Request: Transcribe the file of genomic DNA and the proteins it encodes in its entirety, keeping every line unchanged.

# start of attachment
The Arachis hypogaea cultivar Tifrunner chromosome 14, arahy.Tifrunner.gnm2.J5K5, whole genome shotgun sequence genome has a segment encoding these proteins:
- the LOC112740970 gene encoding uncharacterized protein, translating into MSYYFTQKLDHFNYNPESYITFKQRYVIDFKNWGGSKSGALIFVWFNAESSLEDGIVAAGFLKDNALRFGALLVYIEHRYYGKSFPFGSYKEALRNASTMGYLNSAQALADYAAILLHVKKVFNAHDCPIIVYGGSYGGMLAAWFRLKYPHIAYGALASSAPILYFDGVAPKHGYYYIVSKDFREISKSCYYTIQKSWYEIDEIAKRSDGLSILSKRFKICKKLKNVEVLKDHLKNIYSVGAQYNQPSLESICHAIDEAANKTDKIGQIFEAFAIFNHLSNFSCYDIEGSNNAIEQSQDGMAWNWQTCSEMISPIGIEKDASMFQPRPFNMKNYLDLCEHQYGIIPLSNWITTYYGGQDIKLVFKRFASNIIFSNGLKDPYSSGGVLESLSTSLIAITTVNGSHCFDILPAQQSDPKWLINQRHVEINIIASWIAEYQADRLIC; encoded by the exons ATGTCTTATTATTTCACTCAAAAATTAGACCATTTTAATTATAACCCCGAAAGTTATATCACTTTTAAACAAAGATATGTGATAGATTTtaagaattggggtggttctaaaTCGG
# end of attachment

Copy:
The Arachis hypogaea cultivar Tifrunner chromosome 14, arahy.Tifrunner.gnm2.J5K5, whole genome shotgun sequence genome has a segment encoding these proteins:
- the LOC112740970 gene encoding uncharacterized protein, translating into MSYYFTQKLDHFNYNPESYITFKQRYVIDFKNWGGSKSGALIFVWFNAESSLEDGIVAAGFLKDNALRFGALLVYIEHRYYGKSFPFGSYKEALRNASTMGYLNSAQALADYAAILLHVKKVFNAHDCPIIVYGGSYGGMLAAWFRLKYPHIAYGALASSAPILYFDGVAPKHGYYYIVSKDFREISKSCYYTIQKSWYEIDEIAKRSDGLSILSKRFKICKKLKNVEVLKDHLKNIYSVGAQYNQPSLESICHAIDEAANKTDKIGQIFEAFAIFNHLSNFSCYDIEGSNNAIEQSQDGMAWNWQTCSEMISPIGIEKDASMFQPRPFNMKNYLDLCEHQYGIIPLSNWITTYYGGQDIKLVFKRFASNIIFSNGLKDPYSSGGVLESLSTSLIAITTVNGSHCFDILPAQQSDPKWLINQRHVEINIIASWIAEYQADRLIC; encoded by the exons ATGTCTTATTATTTCACTCAAAAATTAGACCATTTTAATTATAACCCCGAAAGTTATATCACTTTTAAACAAAGATATGTGATAGATTTtaagaattggggtggttctaaaTCGG